easy protein smoothie

Protein: Approximately 17-25g per smoothie/shake

Although this snack requires a bit more preparation than the others, protein shakes or smoothies can be surprisingly quick to make and don’t require many ingredients. 

Healthy protein smoothies typically contain a protein powder, milk of your choice, and a small amount of fruit.

You can also add spinach or kale to make it a green smoothie or put in a spoonful of nut butter to make it more creamy. 

Plus, if you don’t have or would rather not add protein powder, feel free to use a high-protein addition like Greek yogurt. 

Here is a simple recipe for a healthy protein smoothie snack, but feel free to modify it to your preferences: 

  • 1 scoop of protein powder or 4 oz of unsweetened Greek yogurt 
  • ½ of a banana
  • 1 cup of milk (cow’s milk or unsweetened nut milk) 
  • 1 Tbsp of nut butter
  • Ice 

If you want to make things even easier, simply shake up one scoop of protein powder with water or a milk of your choice. 

10. Healthy Protein Bars

healthy protein bars

Protein: Varies; Approximately 8-12g per bar 

As one of the easiest snacks on this list, protein bars are perfect to grab and go or keep stashed in your car. 

But not all protein bars are created equal—many have loads of added sugar or artificial ingredients. 

Three of our favorites are RX Bar, ALOHA Bar, and think! Keto Protein Bars.

For a list of our top vegan protein bar recommendations, check out this article

11. Edamame


Protein: 18g per 1 cup of edamame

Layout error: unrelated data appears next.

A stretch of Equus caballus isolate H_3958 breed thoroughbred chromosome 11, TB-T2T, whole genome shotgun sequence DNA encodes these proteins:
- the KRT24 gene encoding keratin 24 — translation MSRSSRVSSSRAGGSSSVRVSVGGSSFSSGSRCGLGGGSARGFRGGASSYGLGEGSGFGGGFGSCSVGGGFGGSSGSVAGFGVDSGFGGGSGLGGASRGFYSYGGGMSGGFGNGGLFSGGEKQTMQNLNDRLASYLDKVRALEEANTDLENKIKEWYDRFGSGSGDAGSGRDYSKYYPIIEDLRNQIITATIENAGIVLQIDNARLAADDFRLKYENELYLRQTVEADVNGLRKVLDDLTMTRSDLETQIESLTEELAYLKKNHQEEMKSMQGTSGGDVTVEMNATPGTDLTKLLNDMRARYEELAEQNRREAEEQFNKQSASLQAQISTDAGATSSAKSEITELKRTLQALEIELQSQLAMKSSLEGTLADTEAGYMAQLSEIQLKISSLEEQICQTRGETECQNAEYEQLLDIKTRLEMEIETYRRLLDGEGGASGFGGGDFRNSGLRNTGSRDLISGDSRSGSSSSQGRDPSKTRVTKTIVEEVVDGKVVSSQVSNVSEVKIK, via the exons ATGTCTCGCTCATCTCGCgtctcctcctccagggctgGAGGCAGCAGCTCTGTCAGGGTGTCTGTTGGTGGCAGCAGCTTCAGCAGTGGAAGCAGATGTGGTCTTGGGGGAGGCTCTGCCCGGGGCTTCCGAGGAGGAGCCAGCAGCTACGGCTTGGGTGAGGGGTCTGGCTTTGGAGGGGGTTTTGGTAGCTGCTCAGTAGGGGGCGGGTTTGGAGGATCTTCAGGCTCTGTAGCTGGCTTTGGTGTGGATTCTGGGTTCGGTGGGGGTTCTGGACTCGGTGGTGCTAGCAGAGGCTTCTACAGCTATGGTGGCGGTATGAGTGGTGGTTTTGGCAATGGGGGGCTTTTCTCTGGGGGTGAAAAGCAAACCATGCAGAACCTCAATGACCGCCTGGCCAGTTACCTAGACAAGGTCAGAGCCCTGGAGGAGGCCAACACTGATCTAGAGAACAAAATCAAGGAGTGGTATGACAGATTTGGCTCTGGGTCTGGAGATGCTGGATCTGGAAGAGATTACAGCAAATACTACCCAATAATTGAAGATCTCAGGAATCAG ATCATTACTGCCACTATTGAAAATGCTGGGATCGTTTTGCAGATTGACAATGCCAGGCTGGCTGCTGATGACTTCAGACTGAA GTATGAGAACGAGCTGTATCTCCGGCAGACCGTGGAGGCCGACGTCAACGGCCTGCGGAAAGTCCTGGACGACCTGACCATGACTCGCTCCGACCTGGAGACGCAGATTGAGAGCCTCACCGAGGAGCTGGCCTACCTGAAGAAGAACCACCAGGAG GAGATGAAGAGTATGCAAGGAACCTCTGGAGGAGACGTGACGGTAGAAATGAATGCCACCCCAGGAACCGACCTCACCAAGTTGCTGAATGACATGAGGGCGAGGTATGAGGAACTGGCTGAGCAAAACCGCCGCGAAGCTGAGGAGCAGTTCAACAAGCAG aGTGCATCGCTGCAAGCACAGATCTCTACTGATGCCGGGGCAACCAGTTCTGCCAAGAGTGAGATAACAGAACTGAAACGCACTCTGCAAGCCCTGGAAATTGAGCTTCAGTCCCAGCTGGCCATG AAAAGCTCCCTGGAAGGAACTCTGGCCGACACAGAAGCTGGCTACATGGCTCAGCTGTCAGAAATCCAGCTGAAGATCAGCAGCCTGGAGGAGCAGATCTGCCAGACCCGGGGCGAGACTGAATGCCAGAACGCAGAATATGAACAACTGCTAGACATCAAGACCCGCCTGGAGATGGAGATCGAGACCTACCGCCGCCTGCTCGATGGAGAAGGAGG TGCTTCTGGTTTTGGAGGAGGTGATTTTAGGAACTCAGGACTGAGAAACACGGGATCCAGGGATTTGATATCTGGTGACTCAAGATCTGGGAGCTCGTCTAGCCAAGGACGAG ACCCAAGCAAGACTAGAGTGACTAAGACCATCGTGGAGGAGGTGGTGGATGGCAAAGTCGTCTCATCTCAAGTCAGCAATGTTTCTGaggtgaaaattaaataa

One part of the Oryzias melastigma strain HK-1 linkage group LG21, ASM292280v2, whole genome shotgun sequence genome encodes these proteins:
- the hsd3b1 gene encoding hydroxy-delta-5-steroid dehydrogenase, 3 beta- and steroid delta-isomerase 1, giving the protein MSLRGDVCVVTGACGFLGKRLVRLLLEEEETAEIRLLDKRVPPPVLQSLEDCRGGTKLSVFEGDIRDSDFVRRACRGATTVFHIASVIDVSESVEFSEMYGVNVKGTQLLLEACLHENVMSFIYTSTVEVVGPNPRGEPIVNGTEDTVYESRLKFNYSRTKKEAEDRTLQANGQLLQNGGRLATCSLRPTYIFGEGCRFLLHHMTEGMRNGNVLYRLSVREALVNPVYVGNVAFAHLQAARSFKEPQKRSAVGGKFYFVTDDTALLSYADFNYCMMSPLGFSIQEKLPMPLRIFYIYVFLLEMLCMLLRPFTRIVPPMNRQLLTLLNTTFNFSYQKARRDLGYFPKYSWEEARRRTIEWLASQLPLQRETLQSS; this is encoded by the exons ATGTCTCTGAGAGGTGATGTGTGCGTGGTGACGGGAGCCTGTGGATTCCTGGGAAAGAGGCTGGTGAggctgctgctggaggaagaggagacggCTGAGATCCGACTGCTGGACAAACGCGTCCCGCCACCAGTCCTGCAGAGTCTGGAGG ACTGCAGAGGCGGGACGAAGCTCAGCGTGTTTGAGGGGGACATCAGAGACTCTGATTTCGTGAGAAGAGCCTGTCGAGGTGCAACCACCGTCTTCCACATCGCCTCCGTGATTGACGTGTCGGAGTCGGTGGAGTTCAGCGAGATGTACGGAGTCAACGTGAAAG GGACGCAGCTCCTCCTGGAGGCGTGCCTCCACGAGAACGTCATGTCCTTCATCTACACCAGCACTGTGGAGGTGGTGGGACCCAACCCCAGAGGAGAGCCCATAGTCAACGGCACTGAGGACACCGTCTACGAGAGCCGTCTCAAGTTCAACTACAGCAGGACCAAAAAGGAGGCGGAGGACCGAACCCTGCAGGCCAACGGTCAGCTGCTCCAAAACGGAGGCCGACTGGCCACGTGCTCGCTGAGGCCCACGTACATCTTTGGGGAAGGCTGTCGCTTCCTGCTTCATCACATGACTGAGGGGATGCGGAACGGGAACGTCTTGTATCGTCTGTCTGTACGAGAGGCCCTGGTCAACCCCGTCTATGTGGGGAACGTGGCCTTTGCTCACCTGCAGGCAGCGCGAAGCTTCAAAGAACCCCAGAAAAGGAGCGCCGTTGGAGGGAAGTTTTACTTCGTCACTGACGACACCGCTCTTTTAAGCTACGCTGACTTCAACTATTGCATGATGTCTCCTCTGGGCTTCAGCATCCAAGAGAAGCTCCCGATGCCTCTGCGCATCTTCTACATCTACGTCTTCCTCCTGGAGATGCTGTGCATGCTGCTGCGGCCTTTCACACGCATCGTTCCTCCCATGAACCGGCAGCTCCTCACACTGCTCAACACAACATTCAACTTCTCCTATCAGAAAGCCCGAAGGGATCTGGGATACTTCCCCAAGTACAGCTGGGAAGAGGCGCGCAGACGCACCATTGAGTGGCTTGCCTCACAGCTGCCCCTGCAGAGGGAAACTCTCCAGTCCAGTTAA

Popularized as an appetizer at Japanese restaurants, edamame are young soybeans that you pop out of their shells to eat.

Edamame is a rich source of plant-based protein and they are considered the least-processed form of soy.

In addition to containing 18g of protein per cup, edamame is also a great source of iron and is loaded with 8g of fiber

You can buy refrigerated or frozen bags of edamame in most grocery stores—simply microwave them or boil them and then pop them out of the shell with your teeth or hands. 

For additional flavor, many people enjoy sprinkling them with salt or dipping them in soy sauce. 

12. Cheese and Crackers

cheese crackers


  • 7g per 1oz of cheese
  • 2g per 6 crackers

Another classic after-school plate, cheese and crackers can be a healthy snack for adults, too.

Each 1oz serving of cheese—typically one slice or about the size of a lipstick tube—contains about 7g of protein. 

For a more satiating snacktime, try a mixture of cheeses, mustards, and crackers.

Healthy crackers are another way to get some protein in, like Mary’s Gone Crackers or Simple Mills Almond Flour Crackers for a grain-free option.  

13. Hummus and Veggies

hummus and veggies


  • 6g per 4 tbsp of hummus
  • 1-2g per 2 cups of raw veggies

Hummus is a spread or dip commonly consumed in Mediterranean and Middle Eastern cuisine.

This hearty dip is made from chickpeas (garbanzo beans), tahini (sesame seed paste), olive oil, garlic, and herbs or spices—and it’s rich in fiber, healthy fats, vitamins, minerals, and protein.

Pair 2 tablespoons of hummus with 1-2 cups of sliced cucumbers, baby carrots or carrot sticks, sliced bell pepper, or sliced radishes into your hummus. 

14. Mixed Nuts

mixed nuts